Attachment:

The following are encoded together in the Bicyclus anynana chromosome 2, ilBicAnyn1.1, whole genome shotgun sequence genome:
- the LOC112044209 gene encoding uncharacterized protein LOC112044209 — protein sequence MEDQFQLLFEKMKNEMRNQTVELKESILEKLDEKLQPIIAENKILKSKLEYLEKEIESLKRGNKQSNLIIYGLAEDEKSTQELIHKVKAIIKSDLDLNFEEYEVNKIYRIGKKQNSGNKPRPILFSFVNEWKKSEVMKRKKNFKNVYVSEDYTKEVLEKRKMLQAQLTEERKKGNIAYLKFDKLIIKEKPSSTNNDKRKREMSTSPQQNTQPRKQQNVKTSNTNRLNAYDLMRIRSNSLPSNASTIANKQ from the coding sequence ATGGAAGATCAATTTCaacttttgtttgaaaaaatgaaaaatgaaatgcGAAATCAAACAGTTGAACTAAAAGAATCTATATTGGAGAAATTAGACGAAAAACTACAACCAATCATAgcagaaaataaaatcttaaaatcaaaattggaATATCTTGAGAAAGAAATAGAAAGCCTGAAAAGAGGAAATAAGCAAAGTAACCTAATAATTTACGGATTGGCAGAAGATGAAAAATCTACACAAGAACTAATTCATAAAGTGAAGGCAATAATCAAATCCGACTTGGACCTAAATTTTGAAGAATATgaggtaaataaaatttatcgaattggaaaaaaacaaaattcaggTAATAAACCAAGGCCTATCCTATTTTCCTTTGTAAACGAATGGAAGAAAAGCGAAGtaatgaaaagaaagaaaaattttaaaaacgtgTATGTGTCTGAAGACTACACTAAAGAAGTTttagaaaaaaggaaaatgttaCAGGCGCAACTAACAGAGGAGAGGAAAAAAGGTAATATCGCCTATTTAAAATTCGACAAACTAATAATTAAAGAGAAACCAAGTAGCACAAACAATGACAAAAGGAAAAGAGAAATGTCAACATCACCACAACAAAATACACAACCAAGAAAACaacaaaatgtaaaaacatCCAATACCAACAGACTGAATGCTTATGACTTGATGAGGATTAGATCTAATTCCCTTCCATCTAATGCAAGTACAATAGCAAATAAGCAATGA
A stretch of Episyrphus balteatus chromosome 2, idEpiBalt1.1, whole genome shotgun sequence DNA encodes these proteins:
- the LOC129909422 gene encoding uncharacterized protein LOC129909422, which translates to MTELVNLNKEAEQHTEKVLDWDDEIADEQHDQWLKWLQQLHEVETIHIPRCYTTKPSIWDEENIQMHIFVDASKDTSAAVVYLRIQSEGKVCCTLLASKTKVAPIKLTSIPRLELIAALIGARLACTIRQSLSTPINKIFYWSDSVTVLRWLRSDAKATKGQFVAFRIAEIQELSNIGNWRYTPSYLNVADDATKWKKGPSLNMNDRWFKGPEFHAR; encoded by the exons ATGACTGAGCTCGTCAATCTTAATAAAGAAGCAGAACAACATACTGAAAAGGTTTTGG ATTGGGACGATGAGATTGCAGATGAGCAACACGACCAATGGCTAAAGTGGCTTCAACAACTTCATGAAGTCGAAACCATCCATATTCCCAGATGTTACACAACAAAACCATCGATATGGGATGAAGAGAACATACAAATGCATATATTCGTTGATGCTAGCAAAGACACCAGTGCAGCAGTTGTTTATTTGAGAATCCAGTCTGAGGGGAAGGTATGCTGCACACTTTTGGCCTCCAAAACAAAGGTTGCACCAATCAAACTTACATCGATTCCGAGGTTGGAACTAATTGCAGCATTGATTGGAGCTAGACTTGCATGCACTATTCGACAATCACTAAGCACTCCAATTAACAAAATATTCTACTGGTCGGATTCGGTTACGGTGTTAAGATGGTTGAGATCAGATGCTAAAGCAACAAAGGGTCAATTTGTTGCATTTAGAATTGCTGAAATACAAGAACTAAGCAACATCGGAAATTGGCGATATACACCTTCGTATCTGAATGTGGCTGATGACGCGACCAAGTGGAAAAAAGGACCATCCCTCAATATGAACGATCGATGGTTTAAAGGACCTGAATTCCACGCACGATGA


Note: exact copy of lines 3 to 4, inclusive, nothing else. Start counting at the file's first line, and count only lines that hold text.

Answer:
A stretch of Episyrphus balteatus chromosome 2, idEpiBalt1.1, whole genome shotgun sequence DNA encodes these proteins:
- the LOC129909422 gene encoding uncharacterized protein LOC129909422, which translates to MTELVNLNKEAEQHTEKVLDWDDEIADEQHDQWLKWLQQLHEVETIHIPRCYTTKPSIWDEENIQMHIFVDASKDTSAAVVYLRIQSEGKVCCTLLASKTKVAPIKLTSIPRLELIAALIGARLACTIRQSLSTPINKIFYWSDSVTVLRWLRSDAKATKGQFVAFRIAEIQELSNIGNWRYTPSYLNVADDATKWKKGPSLNMNDRWFKGPEFHAR; encoded by the exons ATGACTGAGCTCGTCAATCTTAATAAAGAAGCAGAACAACATACTGAAAAGGTTTTGG ATTGGGACGATGAGATTGCAGATGAGCAACACGACCAATGGCTAAAGTGGCTTCAACAACTTCATGAAGTCGAAACCATCCATATTCCCAGATGTTACACAACAAAACCATCGATATGGGATGAAGAGAACATACAAATGCATATATTCGTTGATGCTAGCAAAGACACCAGTGCAGCAGTTGTTTATTTGAGAATCCAGTCTGAGGGGAAGGTATGCTGCACACTTTTGGCCTCCAAAACAAAGGTTGCACCAATCAAACTTACATCGATTCCGAGGTTGGAACTAATTGCAGCATTGATTGGAGCTAGACTTGCATGCACTATTCGACAATCACTAAGCACTCCAATTAACAAAATATTCTACTGGTCGGATTCGGTTACGGTGTTAAGATGGTTGAGATCAGATGCTAAAGCAACAAAGGGTCAATTTGTTGCATTTAGAATTGCTGAAATACAAGAACTAAGCAACATCGGAAATTGGCGATATACACCTTCGTATCTGAATGTGGCTGATGACGCGACCAAGTGGAAAAAAGGACCATCCCTCAATATGAACGATCGATGGTTTAAAGGACCTGAATTCCACGCACGATGA